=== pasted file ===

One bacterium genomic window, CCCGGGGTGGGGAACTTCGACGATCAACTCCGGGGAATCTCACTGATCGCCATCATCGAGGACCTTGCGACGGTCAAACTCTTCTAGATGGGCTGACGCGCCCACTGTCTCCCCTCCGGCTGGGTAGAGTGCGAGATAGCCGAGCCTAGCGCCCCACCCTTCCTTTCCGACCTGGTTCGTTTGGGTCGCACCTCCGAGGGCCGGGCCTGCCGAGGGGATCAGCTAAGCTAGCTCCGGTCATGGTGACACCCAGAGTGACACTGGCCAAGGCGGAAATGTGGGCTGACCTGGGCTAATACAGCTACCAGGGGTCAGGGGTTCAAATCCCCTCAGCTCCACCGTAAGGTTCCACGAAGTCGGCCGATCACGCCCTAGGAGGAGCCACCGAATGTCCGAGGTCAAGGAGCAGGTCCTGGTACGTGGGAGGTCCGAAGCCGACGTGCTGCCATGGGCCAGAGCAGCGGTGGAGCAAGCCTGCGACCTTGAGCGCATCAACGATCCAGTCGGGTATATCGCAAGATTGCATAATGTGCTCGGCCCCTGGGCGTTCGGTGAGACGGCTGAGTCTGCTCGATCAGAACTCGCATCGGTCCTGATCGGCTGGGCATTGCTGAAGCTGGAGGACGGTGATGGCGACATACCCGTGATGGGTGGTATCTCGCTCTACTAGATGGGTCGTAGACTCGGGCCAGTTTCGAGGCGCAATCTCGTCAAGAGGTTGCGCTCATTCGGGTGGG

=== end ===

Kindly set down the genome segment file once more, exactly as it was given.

One bacterium genomic window, CCCGGGGTGGGGAACTTCGACGATCAACTCCGGGGAATCTCACTGATCGCCATCATCGAGGACCTTGCGACGGTCAAACTCTTCTAGATGGGCTGACGCGCCCACTGTCTCCCCTCCGGCTGGGTAGAGTGCGAGATAGCCGAGCCTAGCGCCCCACCCTTCCTTTCCGACCTGGTTCGTTTGGGTCGCACCTCCGAGGGCCGGGCCTGCCGAGGGGATCAGCTAAGCTAGCTCCGGTCATGGTGACACCCAGAGTGACACTGGCCAAGGCGGAAATGTGGGCTGACCTGGGCTAATACAGCTACCAGGGGTCAGGGGTTCAAATCCCCTCAGCTCCACCGTAAGGTTCCACGAAGTCGGCCGATCACGCCCTAGGAGGAGCCACCGAATGTCCGAGGTCAAGGAGCAGGTCCTGGTACGTGGGAGGTCCGAAGCCGACGTGCTGCCATGGGCCAGAGCAGCGGTGGAGCAAGCCTGCGACCTTGAGCGCATCAACGATCCAGTCGGGTATATCGCAAGATTGCATAATGTGCTCGGCCCCTGGGCGTTCGGTGAGACGGCTGAGTCTGCTCGATCAGAACTCGCATCGGTCCTGATCGGCTGGGCATTGCTGAAGCTGGAGGACGGTGATGGCGACATACCCGTGATGGGTGGTATCTCGCTCTACTAGATGGGTCGTAGACTCGGGCCAGTTTCGAGGCGCAATCTCGTCAAGAGGTTGCGCTCATTCGGGTGGG